A gangster is looking to get away from crooked deals and double-crossing people but ends up in the movie business anyway in this comic crime story. Chili Palmer (John Travolta) is a Miami-based loan collector for the mob trying to collect a gambling debt. His assignment takes him to Hollywood to collect money from Harry Zimm (Gene Hackman), a mildly sleazy producer of low-budget horror movies. Although Chili intends to hurt Harry if necessary, he takes a certain liking to him and an even keener interest in Karen (Rene Russo ...
A gangster is looking to get away from crooked deals and double-crossing people but ends up in the movie business anyway in this comic crime story. Chili Palmer (John Travolta) is a Miami-based loan collector for the mob trying to collect a gambling debt. His assignment takes him to Hollywood to collect money from Harry Zimm (Gene Hackman), a mildly sleazy producer of low-budget horror movies. Although Chili intends to hurt Harry if necessary, he takes a certain liking to him and an even keener interest in Karen (Rene Russo), Harry's girlfriend, whom Chili recognizes from Harry's grade-B monster epics. It seems Harry has a script that he feels is Academy Award material, and he could get the project off the ground if he could get the right actor for the lead -- say, the well-respected but egocentric (and diminutive) Martin Weir (Danny DeVito). Chili thinks he has a feel for the movie business and decides to see what he can do to persuade Weir to get behind the project. Chili soon finds himself hip deep in the film industry, which at least puts him in contact with a higher grade of scumbags than he's used to. But Chili isn't the only criminal Harry's been dealing with; he's been obtaining financing from Bo Catlett (Delroy Lindo), a drug dealer with a highly uncertain temperament. An intelligently constructed crime story and a hilarious look at the absurdities of the film business, Get Shorty was based on the novel of the same name by Elmore Leonard; Leonard based Chili on a real-life former gangster of his acquaintance, though Chili's model never worked in Hollywood. Mark Deming, Rovi
I read Elmore Leonard's novel "Get Shorty" (1990) and needed to see the film. It seemed to me that visualization would enhance my appreciation of the book.
The film version of "Get Shorty" dates from 1995 and has become as famous as the novel on which it is based. Directed by Barry Sonnenfeld the film features a stunning performance by John Travolta as he gets inside his character, the tough yet sympathetic loan shark and would be film maker, Chili Palmer. Jean Hackman, Danny DeVito, Dennis Farina, Bette Midler, and Rene Russo turn in strong supporting roles.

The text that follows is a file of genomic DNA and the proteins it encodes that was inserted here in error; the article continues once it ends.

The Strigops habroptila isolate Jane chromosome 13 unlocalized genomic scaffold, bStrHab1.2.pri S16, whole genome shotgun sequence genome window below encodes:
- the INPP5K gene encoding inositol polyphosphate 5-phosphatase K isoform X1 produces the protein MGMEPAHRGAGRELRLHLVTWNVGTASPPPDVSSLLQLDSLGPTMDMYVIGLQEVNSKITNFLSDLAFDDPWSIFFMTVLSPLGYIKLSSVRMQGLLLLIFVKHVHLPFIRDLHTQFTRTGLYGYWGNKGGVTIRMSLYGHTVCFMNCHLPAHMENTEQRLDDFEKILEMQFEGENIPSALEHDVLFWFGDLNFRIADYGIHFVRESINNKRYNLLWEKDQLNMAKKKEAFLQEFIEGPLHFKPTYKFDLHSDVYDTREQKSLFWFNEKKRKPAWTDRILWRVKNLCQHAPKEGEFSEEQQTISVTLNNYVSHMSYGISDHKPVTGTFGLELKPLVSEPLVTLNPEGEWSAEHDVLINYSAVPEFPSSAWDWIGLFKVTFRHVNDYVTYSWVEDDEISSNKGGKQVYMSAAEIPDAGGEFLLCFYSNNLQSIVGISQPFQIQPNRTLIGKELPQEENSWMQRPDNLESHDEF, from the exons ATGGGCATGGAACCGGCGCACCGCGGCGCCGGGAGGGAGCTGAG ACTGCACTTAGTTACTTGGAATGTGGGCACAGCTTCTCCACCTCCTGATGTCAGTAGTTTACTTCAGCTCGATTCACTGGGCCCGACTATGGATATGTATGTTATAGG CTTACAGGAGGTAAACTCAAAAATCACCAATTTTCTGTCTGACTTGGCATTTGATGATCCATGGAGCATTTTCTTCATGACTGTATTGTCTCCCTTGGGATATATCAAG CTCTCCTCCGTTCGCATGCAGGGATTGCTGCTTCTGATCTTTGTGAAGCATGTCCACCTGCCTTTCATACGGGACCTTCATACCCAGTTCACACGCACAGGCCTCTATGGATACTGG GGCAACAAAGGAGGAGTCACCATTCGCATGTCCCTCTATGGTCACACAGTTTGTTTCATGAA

Most of the film is set in Hollywood with important scenes in Miami and Las Vegas. Chili Palmer is a small-scale but effective loan shark (or "shylock") and a lifelong movie lover. He is sent to Vegas and then Hollywood to get two delinquent debtors to pay. "Look at me", says Chili to his cowed, unfortunate debtors; and he always collects.
The plot of the film becomes tangled with competing sets of bad guys and with various Hollywood types, particularly the director of schlock horror and monster films, a famous, aging, but short in stature actor, and an aging actress who is trying to get back on film. The redoubtable Chili has an idea for a film based upon his own loansharking experience while one of his debtors, the schlocky director, is working on idea to raise him above the level of the junk films on which he has spent his life. Plots and stories become involved, more so in the book than in the film which works to clarify and simplify Leonard's tale. There is a satire of greed, of Hollywood and of the film life. Also, there is a great deal of mirroring between the story in Leonard's novel and the purported films. Life and film are entangled to mirror each other. With a great deal of action, plot twists, and double-crosses, the film also manages to focus on and develop the character of Chili Palmer.
This movie wears its gangsters, violence, and profanity lightly. It is funny more than suspenseful. The visualization of the characters on screen brings something to the story as do scenes in barbershops and restaurants in Miami, the casinos in Vegas, and the studios and hangouts in Hollywood as well as -- the Los Angeles airport. The film's language is snappy and effective and taken from Leonard's words in many instances. The jazzy background music also enhances the film.
"Get Shorty" is an entertaining, absorbing film in its own right, and it helped increase my appreciation of Leonard's book. Leonard's work deserves the many praises it receives, and this film does "Get Shorty" justice.